GALVESTON, Texas -- As passengers had their first look at an upper deck that was once a tent city, Shelby Gilson was below getting her first look inside her new stateroom.
Like many passengers, she had no idea that Thursday’s sailing aboard the Carnival Triumph marked its return to service.
“I’m really excited,” she said. “This is my first cruise.”
Like her, many were happy with what they saw. There are now new bars and restaurants, as well as new carpeting and bedding. Most important of all, there are now new engine rooms. The improvements cost $115 million.
“It’s come out great we and we just couldn’t be happier,” Carnival CEO Gerry Cahill said. “We’re trying to make it a great experience for the guest. We’re trying to show how much we appreciate them coming.”
The trip completely sold out. No passengers onboard were on the last so-called “voyage from hell.”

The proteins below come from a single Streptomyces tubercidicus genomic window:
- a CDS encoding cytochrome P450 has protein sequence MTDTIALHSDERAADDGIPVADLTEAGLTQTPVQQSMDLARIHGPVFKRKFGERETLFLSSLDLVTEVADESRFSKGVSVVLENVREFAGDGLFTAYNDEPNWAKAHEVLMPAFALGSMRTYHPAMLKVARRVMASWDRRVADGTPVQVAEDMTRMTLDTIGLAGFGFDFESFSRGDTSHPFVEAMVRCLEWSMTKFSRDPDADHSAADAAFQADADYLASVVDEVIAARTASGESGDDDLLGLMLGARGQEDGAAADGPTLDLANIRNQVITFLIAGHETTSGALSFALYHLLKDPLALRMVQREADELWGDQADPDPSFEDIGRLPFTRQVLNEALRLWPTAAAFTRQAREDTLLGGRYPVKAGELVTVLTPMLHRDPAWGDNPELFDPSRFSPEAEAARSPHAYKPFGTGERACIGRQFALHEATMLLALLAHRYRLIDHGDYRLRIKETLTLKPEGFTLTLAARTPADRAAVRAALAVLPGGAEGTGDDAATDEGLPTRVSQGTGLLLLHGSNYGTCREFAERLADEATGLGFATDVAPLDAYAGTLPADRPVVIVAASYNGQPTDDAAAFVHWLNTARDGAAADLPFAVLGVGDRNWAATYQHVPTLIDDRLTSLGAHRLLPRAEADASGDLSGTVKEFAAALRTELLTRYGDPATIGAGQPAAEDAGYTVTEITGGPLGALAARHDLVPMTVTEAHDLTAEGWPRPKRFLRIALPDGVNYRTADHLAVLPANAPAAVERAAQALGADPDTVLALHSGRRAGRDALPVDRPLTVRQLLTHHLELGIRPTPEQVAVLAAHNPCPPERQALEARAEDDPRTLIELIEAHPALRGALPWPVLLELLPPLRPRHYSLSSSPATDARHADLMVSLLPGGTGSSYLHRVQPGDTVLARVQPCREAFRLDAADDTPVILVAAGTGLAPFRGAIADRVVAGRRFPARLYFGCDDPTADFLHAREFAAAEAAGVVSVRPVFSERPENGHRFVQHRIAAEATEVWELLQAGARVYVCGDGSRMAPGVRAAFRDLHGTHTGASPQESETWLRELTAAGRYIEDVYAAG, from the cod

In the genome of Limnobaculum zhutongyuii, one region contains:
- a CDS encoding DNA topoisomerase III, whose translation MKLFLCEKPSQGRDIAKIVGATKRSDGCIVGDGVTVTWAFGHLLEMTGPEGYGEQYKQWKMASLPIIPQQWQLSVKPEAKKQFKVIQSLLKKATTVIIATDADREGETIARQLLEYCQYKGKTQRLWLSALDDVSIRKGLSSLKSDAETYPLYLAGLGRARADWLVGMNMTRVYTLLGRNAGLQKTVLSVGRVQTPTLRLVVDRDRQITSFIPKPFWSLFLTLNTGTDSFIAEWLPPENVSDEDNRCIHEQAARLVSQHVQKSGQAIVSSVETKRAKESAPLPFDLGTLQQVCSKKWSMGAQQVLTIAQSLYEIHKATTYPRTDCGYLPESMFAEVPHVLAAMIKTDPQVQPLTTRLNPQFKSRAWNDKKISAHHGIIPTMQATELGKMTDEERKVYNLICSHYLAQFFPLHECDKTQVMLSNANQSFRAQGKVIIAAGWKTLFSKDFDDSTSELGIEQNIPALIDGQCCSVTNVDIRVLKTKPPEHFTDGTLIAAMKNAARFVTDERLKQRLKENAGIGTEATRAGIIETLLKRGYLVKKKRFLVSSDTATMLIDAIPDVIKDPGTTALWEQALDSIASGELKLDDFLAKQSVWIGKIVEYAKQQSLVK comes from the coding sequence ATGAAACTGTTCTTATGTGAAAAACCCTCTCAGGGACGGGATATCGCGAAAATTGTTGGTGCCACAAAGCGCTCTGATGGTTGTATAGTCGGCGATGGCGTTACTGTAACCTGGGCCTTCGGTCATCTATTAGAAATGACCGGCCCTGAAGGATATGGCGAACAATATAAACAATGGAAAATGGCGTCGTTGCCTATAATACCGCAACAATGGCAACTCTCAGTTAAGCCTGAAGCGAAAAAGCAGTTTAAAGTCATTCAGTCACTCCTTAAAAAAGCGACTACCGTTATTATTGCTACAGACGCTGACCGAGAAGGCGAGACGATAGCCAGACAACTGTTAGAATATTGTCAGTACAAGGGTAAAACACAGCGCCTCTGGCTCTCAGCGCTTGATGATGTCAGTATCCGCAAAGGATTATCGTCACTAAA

Yet Brandy Soonake and her mother, Loraine Jackson, were on that trip, and they returned to Galveston to view their former stateroom from dry land.
Jackson had broken her ankle onboard, yet had no complaints against Carnival.
“They got me a wheelchair when I needed it,” she said. “They’ve been good.”
“I hope that they can continue to use this ship and that their passengers have a fantastic time,” Soonake said.
Both of them plan to use their vouchers from their last vacation to take another Carnival cruise later this year.
The Triumph heads to the Gulf of Mexico for four days and its return is good news for Galveston.
The city’s port director estimates the economy lost as much as $700,000 in revenue while the ship was out of service.